8. The law is definitely stated by Mr. Mayne in Section 342 of his work, which runs as follows:
Dispositions of property by a father can, of course, only be objected to by those who have a joint interest with him in the property either by joint acquisition, or by birth. Where the objection is based on the latter ground, it is necessary to show that such an interest vested in the objector at his birth or by his birth. Therefore, a son cannot object to alienations validly made by his father before he was born or begotten, because he could only by birth obtain an interest in property, which was then existing in his ancestor. Hence, if at the time of the alienation there had been no one in existence whose assent was necessary, or if those, who were then in existence, had consented, he could not afterwards object on the ground that there was no necessity for the transaction.
9. Turning to the facts of this case we find that the first mortgage was made on the 2nd October 1880. On that mortgage a suit was filed (being suit No. 332 of 1884) and in it a consent decree was passed on the 11th September 1884. That decree was the usual mortgage decree and contained a direction for sale of the property in case of non-payment. In 1887 Radha Kissen became insolvent and his estate vested in the Official Assignee. Between March 1894 and September 1895 no less than seven mortgages of this property were made by the first defendant Kartick Kissen Das Khettry.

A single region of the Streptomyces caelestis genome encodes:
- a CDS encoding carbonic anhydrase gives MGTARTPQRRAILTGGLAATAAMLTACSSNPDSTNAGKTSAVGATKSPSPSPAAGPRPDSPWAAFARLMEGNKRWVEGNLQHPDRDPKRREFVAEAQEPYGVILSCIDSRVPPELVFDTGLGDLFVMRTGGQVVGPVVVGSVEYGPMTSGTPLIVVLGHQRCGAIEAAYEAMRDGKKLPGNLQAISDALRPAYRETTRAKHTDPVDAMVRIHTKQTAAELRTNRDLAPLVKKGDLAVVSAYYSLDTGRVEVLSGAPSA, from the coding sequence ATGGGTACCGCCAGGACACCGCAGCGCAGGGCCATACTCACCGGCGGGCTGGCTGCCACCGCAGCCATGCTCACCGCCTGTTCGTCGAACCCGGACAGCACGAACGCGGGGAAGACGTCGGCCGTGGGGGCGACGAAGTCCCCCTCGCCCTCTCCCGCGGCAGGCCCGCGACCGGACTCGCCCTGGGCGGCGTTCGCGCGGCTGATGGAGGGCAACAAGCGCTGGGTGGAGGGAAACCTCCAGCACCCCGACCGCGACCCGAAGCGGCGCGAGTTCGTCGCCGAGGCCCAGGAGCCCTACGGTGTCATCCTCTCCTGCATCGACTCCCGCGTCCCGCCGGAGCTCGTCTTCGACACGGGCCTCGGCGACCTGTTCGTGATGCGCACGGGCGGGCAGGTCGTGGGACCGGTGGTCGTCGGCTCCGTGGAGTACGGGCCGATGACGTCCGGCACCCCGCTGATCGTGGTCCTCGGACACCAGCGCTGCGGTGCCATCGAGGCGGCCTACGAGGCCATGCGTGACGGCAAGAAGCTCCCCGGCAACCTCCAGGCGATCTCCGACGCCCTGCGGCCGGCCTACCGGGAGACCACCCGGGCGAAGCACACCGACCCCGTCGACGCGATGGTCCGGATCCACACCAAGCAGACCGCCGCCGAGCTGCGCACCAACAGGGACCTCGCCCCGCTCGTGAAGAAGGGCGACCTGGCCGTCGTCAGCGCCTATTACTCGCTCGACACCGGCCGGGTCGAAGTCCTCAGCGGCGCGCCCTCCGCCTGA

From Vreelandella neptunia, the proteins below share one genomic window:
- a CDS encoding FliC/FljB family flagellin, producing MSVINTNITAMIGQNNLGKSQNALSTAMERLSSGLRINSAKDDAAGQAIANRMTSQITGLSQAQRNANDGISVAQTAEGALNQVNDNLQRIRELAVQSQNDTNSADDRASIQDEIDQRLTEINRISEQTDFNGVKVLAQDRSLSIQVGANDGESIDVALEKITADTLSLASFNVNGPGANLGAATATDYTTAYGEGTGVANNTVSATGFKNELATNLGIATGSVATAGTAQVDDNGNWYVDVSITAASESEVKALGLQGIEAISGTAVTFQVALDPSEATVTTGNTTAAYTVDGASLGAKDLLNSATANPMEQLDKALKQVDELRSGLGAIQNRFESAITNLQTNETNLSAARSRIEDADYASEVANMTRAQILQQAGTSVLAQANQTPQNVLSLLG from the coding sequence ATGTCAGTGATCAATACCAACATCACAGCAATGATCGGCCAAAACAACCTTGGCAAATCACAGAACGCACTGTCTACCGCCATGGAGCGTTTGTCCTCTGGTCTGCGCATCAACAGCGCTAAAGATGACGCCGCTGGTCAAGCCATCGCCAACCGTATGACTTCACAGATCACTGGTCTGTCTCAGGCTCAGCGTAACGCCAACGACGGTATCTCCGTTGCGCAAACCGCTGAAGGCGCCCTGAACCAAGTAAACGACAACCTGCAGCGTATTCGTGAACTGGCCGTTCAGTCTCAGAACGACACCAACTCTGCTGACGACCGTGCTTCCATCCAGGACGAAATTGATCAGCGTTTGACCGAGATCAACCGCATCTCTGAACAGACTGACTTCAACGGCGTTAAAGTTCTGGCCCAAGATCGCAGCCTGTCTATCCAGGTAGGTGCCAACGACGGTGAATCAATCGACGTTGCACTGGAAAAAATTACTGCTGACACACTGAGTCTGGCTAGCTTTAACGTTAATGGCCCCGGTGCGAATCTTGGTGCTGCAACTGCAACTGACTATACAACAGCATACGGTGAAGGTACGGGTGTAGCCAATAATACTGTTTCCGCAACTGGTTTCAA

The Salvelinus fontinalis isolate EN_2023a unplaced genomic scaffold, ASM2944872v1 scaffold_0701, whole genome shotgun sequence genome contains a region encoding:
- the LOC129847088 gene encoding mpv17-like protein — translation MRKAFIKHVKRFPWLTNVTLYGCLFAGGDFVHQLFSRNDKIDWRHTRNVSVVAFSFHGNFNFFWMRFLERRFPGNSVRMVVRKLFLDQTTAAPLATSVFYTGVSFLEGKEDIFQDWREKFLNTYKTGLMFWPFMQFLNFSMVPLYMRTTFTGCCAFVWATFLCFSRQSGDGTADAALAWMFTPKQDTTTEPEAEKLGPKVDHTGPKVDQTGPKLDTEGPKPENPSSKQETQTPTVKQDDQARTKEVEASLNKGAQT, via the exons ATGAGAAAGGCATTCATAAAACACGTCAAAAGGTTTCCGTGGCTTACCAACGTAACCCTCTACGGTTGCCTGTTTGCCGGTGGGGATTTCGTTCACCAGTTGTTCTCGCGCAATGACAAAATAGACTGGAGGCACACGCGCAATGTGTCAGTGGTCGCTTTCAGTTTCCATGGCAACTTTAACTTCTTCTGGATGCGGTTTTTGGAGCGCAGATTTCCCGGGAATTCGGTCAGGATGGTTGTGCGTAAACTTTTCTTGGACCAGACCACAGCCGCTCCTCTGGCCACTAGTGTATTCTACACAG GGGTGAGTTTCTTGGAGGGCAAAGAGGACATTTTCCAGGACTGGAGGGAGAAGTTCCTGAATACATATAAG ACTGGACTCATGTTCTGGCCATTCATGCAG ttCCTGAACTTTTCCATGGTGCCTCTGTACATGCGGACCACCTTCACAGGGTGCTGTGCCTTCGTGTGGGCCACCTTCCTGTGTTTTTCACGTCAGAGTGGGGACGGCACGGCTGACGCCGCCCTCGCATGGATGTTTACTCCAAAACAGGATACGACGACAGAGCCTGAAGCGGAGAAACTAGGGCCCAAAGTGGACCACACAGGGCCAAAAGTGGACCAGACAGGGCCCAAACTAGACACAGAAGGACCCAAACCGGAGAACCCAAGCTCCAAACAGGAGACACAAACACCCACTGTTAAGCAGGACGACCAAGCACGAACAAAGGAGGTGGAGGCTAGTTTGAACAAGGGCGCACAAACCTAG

10. It may be stated that Radha Kissen's mortgage purported to be of the whole property and Kartick Kissen's mortgages of a moiety.
11. On the 3rd September 1896, an order was obtained by the Receiver appointed in another suit for sale of the whole property in suit No. 332 of 1884. To that order Kartick was a consenting party and the Official Assignee, as representing Radha Kissen's interest in the estate, made no objection and must also be taken to have been a consenting party. At that date the Official Assignee and Kartick Kissen Das Khettry were the only two persons in existence, who had any right in this particular property and it appears to me|that that consent order bad the effect of a ratification, if it can be so called, of the mortgage of Radha Kissen by Kartick Kissen and of the mortgages of Kartick Kissen by Radha Kiseen or his representative the Official Assignee. That order still stands good and it is in pursuance of that order that the sale is now being asked for. It is true that in suit No. 214 of 1905, which was filed after the first plaintiff was born, a decree also by consent was taken on the 2nd August, 1905. It may be noticed that Radha Kissen had died some three days before that decree was passed. By that decree it was ordered that that suit should be regarded as supplemental to the suit of 1884 and that the sale ordered in the suit of 1884 should proceed.